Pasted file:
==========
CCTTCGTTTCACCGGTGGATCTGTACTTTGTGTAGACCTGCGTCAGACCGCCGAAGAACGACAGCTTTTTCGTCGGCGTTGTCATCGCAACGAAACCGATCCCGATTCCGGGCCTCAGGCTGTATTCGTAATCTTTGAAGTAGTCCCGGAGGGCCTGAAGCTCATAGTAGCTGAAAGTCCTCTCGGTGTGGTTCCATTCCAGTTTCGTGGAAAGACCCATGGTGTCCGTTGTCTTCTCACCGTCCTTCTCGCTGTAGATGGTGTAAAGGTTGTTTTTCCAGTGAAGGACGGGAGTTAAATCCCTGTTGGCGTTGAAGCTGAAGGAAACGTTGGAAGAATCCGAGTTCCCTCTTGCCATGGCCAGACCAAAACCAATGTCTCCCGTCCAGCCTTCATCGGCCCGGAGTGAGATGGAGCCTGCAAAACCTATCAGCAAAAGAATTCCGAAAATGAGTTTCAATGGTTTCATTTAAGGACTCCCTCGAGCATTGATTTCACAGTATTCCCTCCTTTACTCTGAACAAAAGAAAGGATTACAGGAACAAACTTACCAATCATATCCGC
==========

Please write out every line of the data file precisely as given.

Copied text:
CCTTCGTTTCACCGGTGGATCTGTACTTTGTGTAGACCTGCGTCAGACCGCCGAAGAACGACAGCTTTTTCGTCGGCGTTGTCATCGCAACGAAACCGATCCCGATTCCGGGCCTCAGGCTGTATTCGTAATCTTTGAAGTAGTCCCGGAGGGCCTGAAGCTCATAGTAGCTGAAAGTCCTCTCGGTGTGGTTCCATTCCAGTTTCGTGGAAAGACCCATGGTGTCCGTTGTCTTCTCACCGTCCTTCTCGCTGTAGATGGTGTAAAGGTTGTTTTTCCAGTGAAGGACGGGAGTTAAATCCCTGTTGGCGTTGAAGCTGAAGGAAACGTTGGAAGAATCCGAGTTCCCTCTTGCCATGGCCAGACCAAAACCAATGTCTCCCGTCCAGCCTTCATCGGCCCGGAGTGAGATGGAGCCTGCAAAACCTATCAGCAAAAGAATTCCGAAAATGAGTTTCAATGGTTTCATTTAAGGACTCCCTCGAGCATTGATTTCACAGTATTCCCTCCTTTACTCTGAACAAAAGAAAGGATTACAGGAACAAACTTACCAATCATATCCGC